So, there’s kind of a personal history that lead me to a larger, intellectual set of questions, and I think as a scholar, invested in popular culture more broadly, I fell in love with this question as an undergrad: why would fantasy forms, why would popular cultural forms that seemed so escapist, so distinct from politics, why would they be the site in which people were doing political work? This fascinated me, as someone who felt a commitment to radical, left wing ideals, but also didn’t necessarily express those commitments through direct-action politics but rather through the forms of reading and interpretation. I started to ask why would that be one of the sites where people do that political work? Comics seemed like one of the great objects through which people engaged the political.
Is this work you picked up as a graduate student?
The kernel for this work began as an undergraduate. I was lucky as an undergraduate to be trusted enough by some of my professors to be asked to be their teaching assistant. I was an assistant for a class taught by Kathleen Moran, who was the chair of American Studies at the time at Berkeley. The class was on consumer society, and she asked me to give a lecture on comics and consumerism. She encouraged me to do a reading of a text rather than a history, so I ended up doing this reading of the X-Men storyline “The Dark Phoenix Saga,” which some people at UT actually read as a chapter, and we talked about how this storyline was about anxieties of consumption. After I gave that talk, Moran told me “I think you nailed it, and I think you need to pursue this as a project.”
Little by little I was lucky enough to win small research awards, I spent a summer at Yale as an undergraduate research fellow, and I began writing about comics in a scholarly way. When I became a graduate student at GW, I was still very committed to the project, but I wasn’t sure what my method would be. I took an extraordinary seminar with Robert McRuer, which was all about cutting edge interventions in queer theory, and I remember being very transformed and galvanized in that seminar, and it led me to realize that queer theory was going to be one of the primary nodes of intervention that I was going to make in this project, one that had not been done with the object of superhero comics. So, little by little I developed this project, and in graduate school it kind of took shape theoretically, and that was kind of the genealogy of the project.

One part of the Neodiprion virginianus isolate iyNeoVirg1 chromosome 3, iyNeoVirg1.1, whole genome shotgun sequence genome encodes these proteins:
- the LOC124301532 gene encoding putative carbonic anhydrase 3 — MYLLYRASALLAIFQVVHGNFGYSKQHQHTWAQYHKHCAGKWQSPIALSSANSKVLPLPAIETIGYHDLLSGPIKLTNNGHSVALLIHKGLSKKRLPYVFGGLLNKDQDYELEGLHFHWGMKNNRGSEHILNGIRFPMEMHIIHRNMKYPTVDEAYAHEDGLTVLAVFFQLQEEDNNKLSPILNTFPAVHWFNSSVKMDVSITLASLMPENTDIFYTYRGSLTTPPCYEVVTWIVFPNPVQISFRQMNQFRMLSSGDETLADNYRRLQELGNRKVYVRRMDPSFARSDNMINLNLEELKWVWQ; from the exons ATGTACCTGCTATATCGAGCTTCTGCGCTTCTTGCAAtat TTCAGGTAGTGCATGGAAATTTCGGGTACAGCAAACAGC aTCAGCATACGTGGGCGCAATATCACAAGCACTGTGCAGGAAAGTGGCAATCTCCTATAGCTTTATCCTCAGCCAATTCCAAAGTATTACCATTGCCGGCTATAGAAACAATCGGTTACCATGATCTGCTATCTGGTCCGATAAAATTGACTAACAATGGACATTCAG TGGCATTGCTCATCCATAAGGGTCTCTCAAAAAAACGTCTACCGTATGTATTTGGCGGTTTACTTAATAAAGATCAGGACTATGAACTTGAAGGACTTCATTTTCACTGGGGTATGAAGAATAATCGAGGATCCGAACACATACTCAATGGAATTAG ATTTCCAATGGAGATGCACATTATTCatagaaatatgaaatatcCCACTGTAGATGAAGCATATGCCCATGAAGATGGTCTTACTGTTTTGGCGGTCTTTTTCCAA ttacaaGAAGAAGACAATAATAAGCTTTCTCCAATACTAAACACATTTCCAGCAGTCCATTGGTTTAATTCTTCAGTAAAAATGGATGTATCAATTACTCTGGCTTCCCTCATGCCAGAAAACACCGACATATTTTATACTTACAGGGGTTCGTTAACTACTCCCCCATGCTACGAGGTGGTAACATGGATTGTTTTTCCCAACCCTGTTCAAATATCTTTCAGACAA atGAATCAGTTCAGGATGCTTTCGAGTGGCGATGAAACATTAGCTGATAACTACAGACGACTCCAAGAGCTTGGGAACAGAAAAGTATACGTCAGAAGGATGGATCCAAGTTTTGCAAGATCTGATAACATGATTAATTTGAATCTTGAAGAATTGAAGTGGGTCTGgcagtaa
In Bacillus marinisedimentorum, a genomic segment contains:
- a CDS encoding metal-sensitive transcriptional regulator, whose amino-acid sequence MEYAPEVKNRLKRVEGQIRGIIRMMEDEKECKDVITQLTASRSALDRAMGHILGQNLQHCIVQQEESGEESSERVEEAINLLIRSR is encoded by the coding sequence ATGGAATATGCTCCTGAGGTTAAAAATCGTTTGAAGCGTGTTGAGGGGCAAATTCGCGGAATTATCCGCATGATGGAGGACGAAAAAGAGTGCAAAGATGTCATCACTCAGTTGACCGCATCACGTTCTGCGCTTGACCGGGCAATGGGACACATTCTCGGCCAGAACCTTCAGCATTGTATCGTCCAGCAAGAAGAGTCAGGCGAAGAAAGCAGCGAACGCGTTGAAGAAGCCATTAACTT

Truly, I was lucky to have undergraduate mentors who said, you know, “go ahead,” and then to work with graduate mentors who said, “if you’re going to run with this project, let’s make it as precise, as theoretically innovative, as possible.” I think that’s part of the reason that the book has gained so much traction, even before its publication, is because the people I worked with knew that I knew that it wasn’t merely a history of comics, but rather about locating superhero comics in this larger conversation about liberal and radical politics in the post-war period. So that’s been my broader commitment.
In that project, are there particular scholars whose work has been really helpful for you?
Absolutely. I’ve said this many times, but I think a really transformative moment for me was when I read the work of Julia Mickenberg in Learning from the Left. I think Julia modeled for me what it mean to take a particular object, in her case children’s literature, and place it in this really deeply elaborated and thickly researched network of relationships. She not only thinks about children’s literature as a text, but also its relationship to its creators, its producers, its sites of circulation, and then to the broader political context in which it was circulated. So that allowed me to think about an object that was similarly denigrated or thought of as kind of escapist, meaningless, not intellectually worthy, and, instead of thinking of it that way, to actually place it in a context. I also think the work of people like Christina Kline and Melani McAlister, in Cold War Orientalism and Epic Encounters, also do really extraordinary interdisciplinary work in talking about the relationship of political theory and policy to cultural production. Those are some of the books I feel most moved by in American Studies.